Sandy Czar, We Hardly Knew Ye

The czar in charge of New Jersey's Sandy recovery is resigning in the very same manner in which he ran some 50 programs dispensing federal storm aid: Quietly.

Marc Ferzan's tenure as Gov. Christie's point person for Sandy began in 2012 when the governor still enjoyed bipartisan popularity for the way he handled the immediate aftermath of the storm. But delays in distributing aid, mistakes in calculating need and a damning accusation from Hoboken Mayor Dawn Zimmer hurt Christie's reputation and clouded Ferzan's tenure.

Zimmer had alleged that Ferzan was one of several Christie officials to threaten to take aid away from Hoboken if she didn't support an unrelated development project. Ferzan denied the allegations in a conference call with reporters. That was one of just two times in nearly two years that he took questions from reporters; he also turned down four requests to testify to the Legislature about the status of the recovery from the worst storm in modern New Jersey history.

Likewise, a request today to talk to Ferzan about his resignation was not answered by Christie's spokesman.

Ferzan was well-liked inside the administration, sources said, and he was not pushed out. Notably, all of the Jersey Shore's boardwalks reopened on his watch.

Sources say his departure has been long planned -- he is leaving to take a teaching position at the University of Virginia -- but Christie didn't mention it when he held a Sandy press conference on Monday. Instead the resignation was reported by the Star-Ledger this morning and given secondary mention in a subsequent press release from the governor's office announcing Ferzan's replacement, Terrence Brody. 

"The people of New Jersey are better off for Marc’s leadership and I thank him for his commitment and his service," Christie said in the statement.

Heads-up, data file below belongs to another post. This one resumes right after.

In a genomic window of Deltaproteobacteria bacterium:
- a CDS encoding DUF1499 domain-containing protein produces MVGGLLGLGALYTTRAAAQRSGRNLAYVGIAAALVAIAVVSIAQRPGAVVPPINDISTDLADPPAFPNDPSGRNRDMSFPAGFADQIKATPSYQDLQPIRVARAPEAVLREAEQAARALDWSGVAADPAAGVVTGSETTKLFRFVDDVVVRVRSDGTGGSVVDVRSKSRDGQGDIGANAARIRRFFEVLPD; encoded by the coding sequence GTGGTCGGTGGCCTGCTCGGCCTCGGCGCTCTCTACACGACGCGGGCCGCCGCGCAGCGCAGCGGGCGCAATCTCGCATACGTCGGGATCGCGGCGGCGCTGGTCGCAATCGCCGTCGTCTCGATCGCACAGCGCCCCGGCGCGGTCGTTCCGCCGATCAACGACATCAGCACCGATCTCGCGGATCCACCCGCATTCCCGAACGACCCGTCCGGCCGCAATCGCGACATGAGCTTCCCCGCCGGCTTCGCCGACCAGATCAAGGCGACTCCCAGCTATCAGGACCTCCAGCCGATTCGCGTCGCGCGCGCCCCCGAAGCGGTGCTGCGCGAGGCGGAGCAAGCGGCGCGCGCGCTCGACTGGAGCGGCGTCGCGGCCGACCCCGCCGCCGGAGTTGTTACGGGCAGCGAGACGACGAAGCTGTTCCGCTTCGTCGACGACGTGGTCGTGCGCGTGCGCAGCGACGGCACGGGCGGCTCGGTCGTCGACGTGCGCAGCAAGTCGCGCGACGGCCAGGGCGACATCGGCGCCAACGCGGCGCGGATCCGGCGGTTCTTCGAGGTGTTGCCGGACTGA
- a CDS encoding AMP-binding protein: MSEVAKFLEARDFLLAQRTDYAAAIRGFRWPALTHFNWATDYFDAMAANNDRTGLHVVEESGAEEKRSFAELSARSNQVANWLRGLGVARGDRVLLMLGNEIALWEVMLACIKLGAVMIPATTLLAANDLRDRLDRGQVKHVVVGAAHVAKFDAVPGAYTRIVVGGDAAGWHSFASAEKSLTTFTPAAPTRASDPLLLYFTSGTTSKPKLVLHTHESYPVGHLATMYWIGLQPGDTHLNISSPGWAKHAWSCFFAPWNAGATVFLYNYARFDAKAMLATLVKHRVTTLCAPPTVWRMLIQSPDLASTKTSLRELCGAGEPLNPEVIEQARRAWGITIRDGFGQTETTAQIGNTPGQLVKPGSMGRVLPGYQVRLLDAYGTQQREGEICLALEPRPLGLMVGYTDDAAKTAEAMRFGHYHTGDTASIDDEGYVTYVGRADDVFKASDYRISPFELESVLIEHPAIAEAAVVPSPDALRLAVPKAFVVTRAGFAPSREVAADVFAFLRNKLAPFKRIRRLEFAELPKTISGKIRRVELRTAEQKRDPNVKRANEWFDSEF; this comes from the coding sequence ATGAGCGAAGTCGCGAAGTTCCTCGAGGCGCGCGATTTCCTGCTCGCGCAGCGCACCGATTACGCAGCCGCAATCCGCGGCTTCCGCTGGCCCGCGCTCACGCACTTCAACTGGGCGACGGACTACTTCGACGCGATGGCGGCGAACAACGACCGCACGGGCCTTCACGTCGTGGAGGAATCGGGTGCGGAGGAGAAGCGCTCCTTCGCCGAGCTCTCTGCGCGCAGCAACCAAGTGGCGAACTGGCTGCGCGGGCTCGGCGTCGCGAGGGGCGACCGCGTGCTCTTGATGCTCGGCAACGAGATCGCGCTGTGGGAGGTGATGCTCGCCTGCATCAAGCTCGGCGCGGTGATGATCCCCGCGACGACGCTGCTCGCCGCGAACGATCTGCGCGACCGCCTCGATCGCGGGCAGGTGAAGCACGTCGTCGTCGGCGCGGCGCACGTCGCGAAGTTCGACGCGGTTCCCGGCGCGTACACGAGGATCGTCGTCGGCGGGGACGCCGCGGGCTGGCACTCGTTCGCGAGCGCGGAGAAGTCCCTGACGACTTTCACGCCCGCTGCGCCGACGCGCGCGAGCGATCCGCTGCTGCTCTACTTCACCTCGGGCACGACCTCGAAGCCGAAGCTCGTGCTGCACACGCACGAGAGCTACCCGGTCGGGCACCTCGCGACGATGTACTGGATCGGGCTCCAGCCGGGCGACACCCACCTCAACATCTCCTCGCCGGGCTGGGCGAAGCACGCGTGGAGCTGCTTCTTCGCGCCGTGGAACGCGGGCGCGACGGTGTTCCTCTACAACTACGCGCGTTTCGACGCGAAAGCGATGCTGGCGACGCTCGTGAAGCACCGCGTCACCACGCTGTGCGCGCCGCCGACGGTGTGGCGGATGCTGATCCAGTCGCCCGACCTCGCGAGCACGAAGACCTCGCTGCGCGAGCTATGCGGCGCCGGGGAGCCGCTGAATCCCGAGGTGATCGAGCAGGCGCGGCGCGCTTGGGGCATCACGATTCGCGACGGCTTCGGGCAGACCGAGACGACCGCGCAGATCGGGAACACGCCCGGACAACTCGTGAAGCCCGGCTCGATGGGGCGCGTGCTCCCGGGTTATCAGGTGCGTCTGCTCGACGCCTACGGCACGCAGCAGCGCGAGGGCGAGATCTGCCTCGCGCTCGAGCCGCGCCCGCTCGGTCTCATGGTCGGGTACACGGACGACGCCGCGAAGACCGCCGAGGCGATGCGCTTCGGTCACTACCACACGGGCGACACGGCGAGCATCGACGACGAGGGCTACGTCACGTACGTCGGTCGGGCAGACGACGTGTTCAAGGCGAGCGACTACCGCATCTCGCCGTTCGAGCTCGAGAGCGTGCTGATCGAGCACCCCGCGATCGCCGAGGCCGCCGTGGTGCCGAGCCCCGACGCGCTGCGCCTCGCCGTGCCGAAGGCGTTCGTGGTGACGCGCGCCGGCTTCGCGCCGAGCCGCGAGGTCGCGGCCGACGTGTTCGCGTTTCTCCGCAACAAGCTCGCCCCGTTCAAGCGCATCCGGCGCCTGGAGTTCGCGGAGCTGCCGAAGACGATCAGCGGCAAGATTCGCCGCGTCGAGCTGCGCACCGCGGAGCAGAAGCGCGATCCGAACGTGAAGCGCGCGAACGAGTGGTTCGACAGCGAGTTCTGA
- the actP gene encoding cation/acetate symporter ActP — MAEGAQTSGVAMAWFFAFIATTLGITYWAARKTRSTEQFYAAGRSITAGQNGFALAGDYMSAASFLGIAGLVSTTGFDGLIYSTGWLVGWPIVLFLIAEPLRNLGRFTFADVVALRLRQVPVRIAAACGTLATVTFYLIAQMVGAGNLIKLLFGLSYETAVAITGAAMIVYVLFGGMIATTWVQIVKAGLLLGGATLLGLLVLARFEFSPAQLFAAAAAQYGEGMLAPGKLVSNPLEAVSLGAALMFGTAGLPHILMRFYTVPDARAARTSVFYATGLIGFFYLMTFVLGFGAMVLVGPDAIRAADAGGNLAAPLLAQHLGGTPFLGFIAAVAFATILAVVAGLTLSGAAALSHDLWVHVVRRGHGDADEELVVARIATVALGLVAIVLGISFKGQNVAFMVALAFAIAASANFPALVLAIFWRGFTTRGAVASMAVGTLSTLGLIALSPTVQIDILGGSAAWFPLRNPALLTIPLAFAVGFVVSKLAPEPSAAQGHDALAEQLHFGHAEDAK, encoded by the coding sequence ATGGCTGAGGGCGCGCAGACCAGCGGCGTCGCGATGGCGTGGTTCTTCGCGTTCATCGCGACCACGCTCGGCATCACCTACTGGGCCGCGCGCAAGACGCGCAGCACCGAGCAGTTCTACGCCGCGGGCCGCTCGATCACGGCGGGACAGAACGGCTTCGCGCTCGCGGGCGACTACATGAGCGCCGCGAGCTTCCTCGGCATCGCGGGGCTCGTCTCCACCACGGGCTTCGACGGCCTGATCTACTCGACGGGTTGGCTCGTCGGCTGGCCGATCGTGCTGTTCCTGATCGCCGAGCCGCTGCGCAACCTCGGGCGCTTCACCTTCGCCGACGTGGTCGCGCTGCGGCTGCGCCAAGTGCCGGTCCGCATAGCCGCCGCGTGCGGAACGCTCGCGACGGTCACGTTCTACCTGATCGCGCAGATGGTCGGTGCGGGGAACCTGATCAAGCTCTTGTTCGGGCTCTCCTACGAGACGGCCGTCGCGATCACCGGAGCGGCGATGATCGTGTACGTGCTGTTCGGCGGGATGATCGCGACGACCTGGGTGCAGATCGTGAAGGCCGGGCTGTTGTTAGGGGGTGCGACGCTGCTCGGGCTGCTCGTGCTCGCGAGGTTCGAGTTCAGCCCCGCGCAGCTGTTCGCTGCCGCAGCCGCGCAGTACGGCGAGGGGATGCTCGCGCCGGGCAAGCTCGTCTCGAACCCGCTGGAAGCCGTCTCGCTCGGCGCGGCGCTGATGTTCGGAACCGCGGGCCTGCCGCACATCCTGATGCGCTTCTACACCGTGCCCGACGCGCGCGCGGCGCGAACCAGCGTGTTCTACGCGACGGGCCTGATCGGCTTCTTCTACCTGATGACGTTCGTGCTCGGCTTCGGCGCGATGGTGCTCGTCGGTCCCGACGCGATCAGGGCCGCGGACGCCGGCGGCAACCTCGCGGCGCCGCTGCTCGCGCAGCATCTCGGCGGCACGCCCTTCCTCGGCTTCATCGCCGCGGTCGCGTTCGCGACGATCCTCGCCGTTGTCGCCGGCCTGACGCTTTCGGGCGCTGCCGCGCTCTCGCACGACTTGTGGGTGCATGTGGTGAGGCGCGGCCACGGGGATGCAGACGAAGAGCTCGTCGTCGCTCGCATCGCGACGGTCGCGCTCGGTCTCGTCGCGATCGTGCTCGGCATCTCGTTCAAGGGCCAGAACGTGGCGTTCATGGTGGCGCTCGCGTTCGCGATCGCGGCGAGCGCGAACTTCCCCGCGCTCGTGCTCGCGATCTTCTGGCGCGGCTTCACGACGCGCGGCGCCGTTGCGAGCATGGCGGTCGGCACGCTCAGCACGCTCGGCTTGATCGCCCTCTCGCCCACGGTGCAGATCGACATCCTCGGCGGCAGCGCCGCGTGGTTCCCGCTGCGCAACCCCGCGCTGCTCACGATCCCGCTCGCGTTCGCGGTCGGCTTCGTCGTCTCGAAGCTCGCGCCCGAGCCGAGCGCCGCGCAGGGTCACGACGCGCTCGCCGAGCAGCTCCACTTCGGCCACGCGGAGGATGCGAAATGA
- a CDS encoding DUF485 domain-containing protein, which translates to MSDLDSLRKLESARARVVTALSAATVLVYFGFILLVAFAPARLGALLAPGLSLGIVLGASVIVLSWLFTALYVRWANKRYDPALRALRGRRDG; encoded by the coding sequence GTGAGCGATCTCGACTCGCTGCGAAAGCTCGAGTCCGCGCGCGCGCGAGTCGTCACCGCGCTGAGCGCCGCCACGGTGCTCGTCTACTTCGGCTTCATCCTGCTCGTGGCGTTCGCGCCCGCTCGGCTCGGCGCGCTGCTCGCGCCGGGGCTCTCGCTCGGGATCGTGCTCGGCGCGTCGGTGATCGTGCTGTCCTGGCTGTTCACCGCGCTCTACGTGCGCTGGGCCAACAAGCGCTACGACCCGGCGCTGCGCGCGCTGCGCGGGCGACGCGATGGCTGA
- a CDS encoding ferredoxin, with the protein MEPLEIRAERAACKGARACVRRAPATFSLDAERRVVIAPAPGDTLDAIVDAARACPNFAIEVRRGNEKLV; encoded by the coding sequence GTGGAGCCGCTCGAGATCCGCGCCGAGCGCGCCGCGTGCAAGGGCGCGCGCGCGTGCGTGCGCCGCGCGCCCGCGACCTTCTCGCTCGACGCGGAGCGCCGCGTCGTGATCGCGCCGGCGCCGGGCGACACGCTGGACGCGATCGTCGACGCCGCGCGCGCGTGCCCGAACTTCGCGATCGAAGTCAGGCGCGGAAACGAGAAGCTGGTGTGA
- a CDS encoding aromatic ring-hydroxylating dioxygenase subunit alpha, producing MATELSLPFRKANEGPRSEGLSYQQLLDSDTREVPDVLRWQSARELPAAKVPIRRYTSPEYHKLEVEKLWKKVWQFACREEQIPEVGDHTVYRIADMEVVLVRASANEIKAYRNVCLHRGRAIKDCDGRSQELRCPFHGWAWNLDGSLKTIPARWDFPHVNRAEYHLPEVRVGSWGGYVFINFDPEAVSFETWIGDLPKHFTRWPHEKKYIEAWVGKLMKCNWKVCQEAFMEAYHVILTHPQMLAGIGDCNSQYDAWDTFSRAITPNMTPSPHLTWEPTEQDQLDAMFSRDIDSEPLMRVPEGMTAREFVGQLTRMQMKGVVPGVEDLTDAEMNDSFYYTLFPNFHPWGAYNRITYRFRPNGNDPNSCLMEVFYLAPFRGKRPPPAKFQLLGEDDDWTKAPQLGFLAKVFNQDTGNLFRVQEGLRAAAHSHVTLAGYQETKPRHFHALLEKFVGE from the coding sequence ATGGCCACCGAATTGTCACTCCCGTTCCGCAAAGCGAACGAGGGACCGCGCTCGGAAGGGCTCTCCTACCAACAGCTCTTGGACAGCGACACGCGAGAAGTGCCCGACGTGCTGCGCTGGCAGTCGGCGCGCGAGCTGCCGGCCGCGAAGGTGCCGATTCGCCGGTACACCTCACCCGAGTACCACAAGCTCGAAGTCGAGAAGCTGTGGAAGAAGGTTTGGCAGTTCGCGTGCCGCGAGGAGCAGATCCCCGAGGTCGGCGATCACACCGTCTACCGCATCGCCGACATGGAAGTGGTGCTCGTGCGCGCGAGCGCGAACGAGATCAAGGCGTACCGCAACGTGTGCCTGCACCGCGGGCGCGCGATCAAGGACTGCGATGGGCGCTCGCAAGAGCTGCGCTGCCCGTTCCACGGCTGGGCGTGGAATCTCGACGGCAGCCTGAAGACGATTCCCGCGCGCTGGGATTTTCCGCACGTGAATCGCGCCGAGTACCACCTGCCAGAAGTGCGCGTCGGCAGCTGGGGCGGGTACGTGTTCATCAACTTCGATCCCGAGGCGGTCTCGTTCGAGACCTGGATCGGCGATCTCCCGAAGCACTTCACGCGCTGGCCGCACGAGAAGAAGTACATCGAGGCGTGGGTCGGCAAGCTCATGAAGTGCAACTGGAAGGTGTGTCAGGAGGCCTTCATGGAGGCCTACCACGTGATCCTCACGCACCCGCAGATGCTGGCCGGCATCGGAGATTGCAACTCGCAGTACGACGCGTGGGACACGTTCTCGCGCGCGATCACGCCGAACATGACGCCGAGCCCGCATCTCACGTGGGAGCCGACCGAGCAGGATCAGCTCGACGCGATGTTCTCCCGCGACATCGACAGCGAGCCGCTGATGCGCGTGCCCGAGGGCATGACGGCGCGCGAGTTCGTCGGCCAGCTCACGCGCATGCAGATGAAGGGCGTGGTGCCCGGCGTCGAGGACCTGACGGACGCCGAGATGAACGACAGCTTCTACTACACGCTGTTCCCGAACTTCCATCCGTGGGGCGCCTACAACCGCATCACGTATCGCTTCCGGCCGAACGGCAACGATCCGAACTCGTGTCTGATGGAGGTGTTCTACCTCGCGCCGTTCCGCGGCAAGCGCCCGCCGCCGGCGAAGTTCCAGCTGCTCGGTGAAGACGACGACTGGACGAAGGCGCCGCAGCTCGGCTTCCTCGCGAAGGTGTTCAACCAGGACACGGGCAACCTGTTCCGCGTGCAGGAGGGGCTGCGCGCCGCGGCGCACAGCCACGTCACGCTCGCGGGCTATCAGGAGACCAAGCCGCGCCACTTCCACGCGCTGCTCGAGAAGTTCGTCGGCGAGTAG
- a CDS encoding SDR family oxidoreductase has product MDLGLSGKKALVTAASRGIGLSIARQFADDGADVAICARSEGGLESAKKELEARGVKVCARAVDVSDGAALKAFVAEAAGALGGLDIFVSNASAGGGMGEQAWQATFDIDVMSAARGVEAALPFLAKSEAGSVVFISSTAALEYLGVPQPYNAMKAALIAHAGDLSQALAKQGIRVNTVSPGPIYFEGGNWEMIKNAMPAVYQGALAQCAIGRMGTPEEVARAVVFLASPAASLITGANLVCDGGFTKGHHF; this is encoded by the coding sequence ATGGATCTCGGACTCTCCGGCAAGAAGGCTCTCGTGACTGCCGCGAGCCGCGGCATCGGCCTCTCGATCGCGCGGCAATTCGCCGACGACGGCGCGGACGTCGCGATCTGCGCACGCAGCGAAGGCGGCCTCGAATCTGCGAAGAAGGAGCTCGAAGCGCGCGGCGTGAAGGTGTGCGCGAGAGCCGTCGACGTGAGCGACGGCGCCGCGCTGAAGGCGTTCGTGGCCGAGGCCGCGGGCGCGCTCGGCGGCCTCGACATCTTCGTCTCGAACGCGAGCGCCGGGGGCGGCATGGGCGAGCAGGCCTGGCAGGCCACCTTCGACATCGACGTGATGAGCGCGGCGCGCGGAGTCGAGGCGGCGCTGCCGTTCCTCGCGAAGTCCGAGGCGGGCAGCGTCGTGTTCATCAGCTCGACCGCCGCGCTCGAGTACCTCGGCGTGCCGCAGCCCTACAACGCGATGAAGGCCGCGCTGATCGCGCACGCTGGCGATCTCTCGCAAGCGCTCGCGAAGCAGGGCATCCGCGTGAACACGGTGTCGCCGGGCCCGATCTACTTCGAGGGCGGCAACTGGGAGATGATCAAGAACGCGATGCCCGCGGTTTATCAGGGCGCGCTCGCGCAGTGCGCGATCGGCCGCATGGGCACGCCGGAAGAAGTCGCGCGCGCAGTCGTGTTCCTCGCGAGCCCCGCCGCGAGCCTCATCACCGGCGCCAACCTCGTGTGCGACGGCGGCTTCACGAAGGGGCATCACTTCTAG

The Sierra Club applauded Ferzan's departure, noting that the state had to cut ties with the biggest Sandy contractor, HGI, over alleged mismanagement. The group also said the state has failed to take rising sea level into account as it rebuilt the coastline after the storm.

Like Ferzan, Brody is an alumnus of the state Attorney General's Office who also had a run-in with Zimmer. Brody was interviewed by Christie's lawyers as part of an internal review of scandals that hit the administration last January, and in a summary of those interviews, Brody described how Zimmer yelled at him on the streets of lower Manhattan. Zimmer was apparently upset that the governor wasn't immediately endorsing her application for a federal grant to protect Hoboken from future flooding: 

"Mayor Zimmer got very upset. The Mayor was emotional and raised her voice, to the point that she was yelling at him. Brody did not recall the exact details of how she responded, but that her remarks generally were that she felt she was not getting enough money for Sandy recovery. Brody then attempted to explain to the Mayor that there were limited funds that could be distributed, that [the Governor's Office of Rebuilding and Recovery] was happy to work with her to protect Hoboken, and that an example of this work was the university study commissioned by GORR to look into the flooding causes, but that he could not get a word in to tell her this information. Before Brody could fully respond, Mayor Zimmer walked away, ending the conversation."

Zimmer hasn't addressed these allegations from Brody, but she ultimately won that grant. And an investigation by NJ Spotlight and WNYC found that the formula used to award Hoboken Sandy aid was flawed and not calculated accurately.  Administration officials attributed any shortfall to data-entry mistakes, not political revenge.